Perhaps this is cynical of me, but ultimately what does SNL care if some of their writers (and cast) feel personally attacked by the invited host? As when Elon Musk hosted in season 46, SNL will only benefit from the ensuing controversy. Both fans and detractors are sure to tune in to see if Chappelle continues spewing his offensive positions on gay and trans people either out of so-called principle or sheer perverseness.

In the end, and much to the relief of NBC, I’m sure, Chappelle avoided the trans issue altogether, while also managing once again to suggest that it is he who is the real victim; the victim of cancel culture.

To that, I will merely point out that the only reason I am writing any of this right now is because one year after being paid millions of dollars for doing a comedy special that specifically and relentlessly attacked gay and trans people, last night “cancel culture victim” Dave Chappelle hosted Saturday Night Live for the third time.

In the wake of a wild midterm election, this week’s cold open pays a visit to Fox & Friends to measure how the right wing-o-sphere is handling the disappointing news that a red wave never materialized. And the answer to that appears to be by blaming Former President Natural Disaster. After a visit from (losing) Arizona Governor candidate Kari Lake (who Cecily Strong was born to parody), the Former Bad Actor in Chief calls in from the middle of Tiffany’s wedding to insist that he’s still relevant. (And honestly, y’all, I wouldn’t be writing that man’s political obituary just yet. I still very clearly remember what happened in 2015 and 2016.)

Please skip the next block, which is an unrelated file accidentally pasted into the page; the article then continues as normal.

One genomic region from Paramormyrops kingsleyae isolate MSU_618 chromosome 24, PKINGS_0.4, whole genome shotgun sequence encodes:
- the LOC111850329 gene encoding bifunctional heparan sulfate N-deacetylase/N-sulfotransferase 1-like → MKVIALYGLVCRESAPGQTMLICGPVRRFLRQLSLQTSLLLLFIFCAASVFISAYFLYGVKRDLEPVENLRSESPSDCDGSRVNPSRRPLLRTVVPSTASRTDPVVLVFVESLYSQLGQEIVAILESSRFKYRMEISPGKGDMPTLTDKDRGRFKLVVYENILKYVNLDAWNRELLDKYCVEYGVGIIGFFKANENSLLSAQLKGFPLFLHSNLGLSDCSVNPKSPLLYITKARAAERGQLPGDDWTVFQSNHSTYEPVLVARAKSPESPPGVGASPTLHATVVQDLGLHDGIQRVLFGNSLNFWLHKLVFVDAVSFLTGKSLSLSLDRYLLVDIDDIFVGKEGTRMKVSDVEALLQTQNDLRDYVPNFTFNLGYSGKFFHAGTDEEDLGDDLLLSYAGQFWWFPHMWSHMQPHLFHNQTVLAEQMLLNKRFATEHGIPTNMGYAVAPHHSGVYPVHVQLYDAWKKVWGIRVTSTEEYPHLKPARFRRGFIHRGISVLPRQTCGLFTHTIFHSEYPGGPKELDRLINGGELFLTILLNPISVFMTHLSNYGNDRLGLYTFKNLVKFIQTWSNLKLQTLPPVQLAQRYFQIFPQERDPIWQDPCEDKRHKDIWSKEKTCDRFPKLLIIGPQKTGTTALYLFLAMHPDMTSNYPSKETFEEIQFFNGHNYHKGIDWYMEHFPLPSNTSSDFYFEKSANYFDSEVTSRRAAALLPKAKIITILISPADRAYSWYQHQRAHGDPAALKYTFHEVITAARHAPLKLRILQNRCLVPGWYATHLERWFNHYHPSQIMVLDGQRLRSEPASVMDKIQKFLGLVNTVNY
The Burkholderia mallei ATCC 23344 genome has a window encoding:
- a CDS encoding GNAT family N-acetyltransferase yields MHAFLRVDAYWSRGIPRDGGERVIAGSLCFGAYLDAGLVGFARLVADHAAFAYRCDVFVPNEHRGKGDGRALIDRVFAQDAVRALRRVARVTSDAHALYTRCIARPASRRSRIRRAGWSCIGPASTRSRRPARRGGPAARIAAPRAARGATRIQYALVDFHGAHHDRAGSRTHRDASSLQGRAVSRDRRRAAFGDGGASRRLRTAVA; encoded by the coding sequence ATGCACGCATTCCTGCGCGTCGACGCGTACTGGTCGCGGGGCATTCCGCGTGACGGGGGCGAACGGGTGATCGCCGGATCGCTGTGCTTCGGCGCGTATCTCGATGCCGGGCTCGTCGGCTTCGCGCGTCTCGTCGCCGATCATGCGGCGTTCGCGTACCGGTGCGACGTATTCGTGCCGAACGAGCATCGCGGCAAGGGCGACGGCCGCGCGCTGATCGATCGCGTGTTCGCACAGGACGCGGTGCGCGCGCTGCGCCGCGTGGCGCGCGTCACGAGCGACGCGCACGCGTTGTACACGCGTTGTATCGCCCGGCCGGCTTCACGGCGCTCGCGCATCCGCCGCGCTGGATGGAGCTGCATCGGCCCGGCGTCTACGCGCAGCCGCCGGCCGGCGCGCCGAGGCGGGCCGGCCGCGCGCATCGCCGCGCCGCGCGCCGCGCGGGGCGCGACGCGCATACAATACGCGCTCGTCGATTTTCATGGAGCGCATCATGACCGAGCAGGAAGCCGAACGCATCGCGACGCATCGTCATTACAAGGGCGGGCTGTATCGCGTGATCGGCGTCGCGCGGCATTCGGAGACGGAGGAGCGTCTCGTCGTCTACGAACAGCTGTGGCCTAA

Grade: B

Dave Chappelle’s monologue.


So what I will say about Chappelle’s 15-minute-long (!!!) monologue is that it is an accurate reflection of his comedy these days: Chappelle rambles somewhat directionless for entirely too long, makes a few solid funnies here and there, but a lot of it leaves you cringing.

The majority of this monologue is devoted to Kanye West’s blatant antisemitism. And what should have been a condemnation of West’s behavior … somehow it isn’t, not exactly. Once you dig through all the trash he talks about Kanye, you come to realize that Chappelle is basically suggesting Kanye is stupid for attacking the Jewish community not because it is morally wrong and dangerous, but because it’s bad for Kanye’s business. Whatever the point is that Chappelle thinks he is making here, it certainly is not a clear denouncement of Kanye’s antisemitism and, in fact, is antisemitic in its own winking way.

Chappelle does make some good jokes about Ukraine, Herschel Walker, and has some interesting observations about the appeal of Former President Huckster. But ultimately he brings it right back around to Kanye at the end, as a reflection on being held accountable for hateful speech “canceled.” While Chappelle completely avoids the topic of transgender people — a third rail that I’m CERTAIN SNL warned him to stay away from if he ever wanted to come back — he does manage to end the monologue with the suggestion that “they” might take everything from him if he says the wrong thing … whoever “they” are.

I was torn on what to give this monologue because he is funny at times! Chappelle is a smart and talented comedian who knows how to land a good joke. That said, playing at the fringes of antisemitic stereotypes is never OK and I can’t in good conscience reward that.

Grade: F